Back in the day, the vice president of a moderately sized company could count on getting at minimum a 12×15 office. These days, he (or she!) might have to be satisfied merely having four walls and a door. Office size is on the way out as a way of determining relative corporate clout. In fact, following the example of Facebook founder Mark Zuckerberg, even having an office is a sign of outdated thinking.
Space is an increasingly dear commodity, too, for the rank and file white collar workers all across corporate America. Businesses used to provide 500 to 700 square feet of work space per employee, but the average is down to 200 square feet — and shrinking, according to the Los Angeles Times, citing a study by Peter Miscovich of real estate consultancy Jones Lang LaSalle.
Real estate prices and corporate belt tightening certainly are major drivers in this trend. But other trends are playing a part, too. In some respects it’s generational. “Many companies are emphasizing teamwork, and younger employees accustomed to working anywhere but at a desk are turning up their noses at the hierarchical formality of traditional offices. In addition, familiar technologies such as laptop computers, cellphones and videoconferencing are finally beginning to affect the way offices are laid out,” says the Times.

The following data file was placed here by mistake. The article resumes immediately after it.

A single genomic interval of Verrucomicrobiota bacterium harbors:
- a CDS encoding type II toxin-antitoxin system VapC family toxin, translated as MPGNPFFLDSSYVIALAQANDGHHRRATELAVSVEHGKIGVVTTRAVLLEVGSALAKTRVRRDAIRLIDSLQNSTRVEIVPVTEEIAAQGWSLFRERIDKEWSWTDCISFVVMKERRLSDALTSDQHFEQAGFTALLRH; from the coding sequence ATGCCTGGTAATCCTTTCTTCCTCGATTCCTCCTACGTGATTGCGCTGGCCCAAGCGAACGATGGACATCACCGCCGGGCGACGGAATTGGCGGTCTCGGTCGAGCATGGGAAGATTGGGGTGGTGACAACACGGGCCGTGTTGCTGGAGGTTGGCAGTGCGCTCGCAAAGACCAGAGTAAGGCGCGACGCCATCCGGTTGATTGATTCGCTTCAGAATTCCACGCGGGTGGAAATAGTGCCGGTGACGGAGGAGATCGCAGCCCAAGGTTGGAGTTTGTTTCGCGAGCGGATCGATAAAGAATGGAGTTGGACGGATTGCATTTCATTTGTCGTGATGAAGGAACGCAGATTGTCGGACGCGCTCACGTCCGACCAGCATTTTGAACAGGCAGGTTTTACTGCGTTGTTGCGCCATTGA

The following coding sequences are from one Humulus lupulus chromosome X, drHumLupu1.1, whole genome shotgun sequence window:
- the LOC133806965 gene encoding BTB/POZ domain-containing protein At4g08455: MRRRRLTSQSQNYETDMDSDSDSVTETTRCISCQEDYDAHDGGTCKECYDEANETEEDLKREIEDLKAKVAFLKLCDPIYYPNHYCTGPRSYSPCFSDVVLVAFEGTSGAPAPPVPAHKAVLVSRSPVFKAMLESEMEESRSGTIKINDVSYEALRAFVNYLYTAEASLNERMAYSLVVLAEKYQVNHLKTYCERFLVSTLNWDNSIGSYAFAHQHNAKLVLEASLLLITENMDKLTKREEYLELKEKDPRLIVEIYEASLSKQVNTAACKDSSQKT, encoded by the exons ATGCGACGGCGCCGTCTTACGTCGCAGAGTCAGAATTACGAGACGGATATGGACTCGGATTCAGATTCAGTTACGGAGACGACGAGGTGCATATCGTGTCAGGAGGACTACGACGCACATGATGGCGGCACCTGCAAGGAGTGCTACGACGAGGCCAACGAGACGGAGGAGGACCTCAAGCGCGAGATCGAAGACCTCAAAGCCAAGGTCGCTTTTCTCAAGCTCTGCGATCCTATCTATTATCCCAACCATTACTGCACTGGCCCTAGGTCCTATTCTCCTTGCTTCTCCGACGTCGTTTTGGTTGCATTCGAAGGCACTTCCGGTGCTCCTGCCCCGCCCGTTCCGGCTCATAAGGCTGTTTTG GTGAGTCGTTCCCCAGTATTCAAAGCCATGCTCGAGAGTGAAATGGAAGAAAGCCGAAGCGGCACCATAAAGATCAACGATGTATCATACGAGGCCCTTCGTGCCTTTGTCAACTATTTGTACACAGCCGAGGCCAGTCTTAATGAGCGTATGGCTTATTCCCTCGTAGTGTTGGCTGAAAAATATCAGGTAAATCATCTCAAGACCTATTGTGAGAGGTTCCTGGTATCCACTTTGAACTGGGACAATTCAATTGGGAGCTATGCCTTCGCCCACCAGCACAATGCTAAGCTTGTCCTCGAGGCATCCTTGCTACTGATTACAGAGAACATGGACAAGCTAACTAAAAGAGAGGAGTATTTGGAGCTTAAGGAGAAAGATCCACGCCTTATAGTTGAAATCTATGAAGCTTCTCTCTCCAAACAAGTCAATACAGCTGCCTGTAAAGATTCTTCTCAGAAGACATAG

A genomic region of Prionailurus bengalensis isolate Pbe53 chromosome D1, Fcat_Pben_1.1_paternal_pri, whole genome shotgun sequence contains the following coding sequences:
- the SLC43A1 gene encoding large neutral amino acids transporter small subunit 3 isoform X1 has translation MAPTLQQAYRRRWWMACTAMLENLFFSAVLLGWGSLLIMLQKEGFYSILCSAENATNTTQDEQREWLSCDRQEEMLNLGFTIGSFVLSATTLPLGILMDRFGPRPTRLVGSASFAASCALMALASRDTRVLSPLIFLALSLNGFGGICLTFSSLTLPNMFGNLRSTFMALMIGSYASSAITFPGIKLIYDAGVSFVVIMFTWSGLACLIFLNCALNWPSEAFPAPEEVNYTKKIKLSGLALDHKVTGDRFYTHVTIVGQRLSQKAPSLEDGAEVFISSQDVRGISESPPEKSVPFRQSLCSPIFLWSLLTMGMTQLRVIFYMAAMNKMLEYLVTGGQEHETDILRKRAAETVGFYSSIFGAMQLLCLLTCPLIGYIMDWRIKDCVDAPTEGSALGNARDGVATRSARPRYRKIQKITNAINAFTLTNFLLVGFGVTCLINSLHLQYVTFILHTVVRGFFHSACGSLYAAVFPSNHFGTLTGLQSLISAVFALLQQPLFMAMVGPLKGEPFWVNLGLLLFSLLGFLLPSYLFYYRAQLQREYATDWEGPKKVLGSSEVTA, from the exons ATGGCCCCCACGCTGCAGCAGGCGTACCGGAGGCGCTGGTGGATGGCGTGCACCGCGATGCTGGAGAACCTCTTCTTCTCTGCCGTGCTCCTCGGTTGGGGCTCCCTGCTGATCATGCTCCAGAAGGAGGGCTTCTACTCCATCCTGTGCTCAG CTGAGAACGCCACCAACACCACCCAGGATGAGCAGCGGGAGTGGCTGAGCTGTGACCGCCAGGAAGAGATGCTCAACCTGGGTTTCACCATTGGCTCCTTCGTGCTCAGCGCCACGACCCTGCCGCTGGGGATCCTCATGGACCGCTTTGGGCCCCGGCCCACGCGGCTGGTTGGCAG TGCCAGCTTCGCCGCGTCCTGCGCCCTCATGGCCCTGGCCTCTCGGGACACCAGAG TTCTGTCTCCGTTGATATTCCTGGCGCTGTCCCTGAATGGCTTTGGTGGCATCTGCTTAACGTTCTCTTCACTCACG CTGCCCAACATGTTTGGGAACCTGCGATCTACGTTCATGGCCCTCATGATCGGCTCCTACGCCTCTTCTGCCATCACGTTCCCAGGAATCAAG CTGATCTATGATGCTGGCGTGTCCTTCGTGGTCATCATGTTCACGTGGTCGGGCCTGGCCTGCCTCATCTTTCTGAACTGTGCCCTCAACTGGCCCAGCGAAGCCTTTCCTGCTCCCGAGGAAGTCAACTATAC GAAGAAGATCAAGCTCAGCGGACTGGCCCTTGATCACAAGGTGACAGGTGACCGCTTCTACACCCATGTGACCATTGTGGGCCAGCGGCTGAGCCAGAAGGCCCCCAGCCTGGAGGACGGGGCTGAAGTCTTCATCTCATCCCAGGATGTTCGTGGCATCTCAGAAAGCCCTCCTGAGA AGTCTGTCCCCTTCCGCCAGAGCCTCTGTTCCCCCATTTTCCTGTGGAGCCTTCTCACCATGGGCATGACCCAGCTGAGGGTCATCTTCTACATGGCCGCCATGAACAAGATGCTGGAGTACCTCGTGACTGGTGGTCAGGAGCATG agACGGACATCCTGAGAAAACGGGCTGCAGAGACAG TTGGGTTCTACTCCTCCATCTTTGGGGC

As businesses adapt to new ways of thinking and being productive, working spaces need to adapt, too. At Leslie Saul & Associates, we know how to create a space that’s flexible, liberating and encourages fruitful collaboration.
And more change is on the way, apparently. “It may take us another 30 years to fully engage and adapt with mobility, [but] the mobile Internet may be bigger than electricity as a technological advancement,” Miscovich says.
We can’t wait.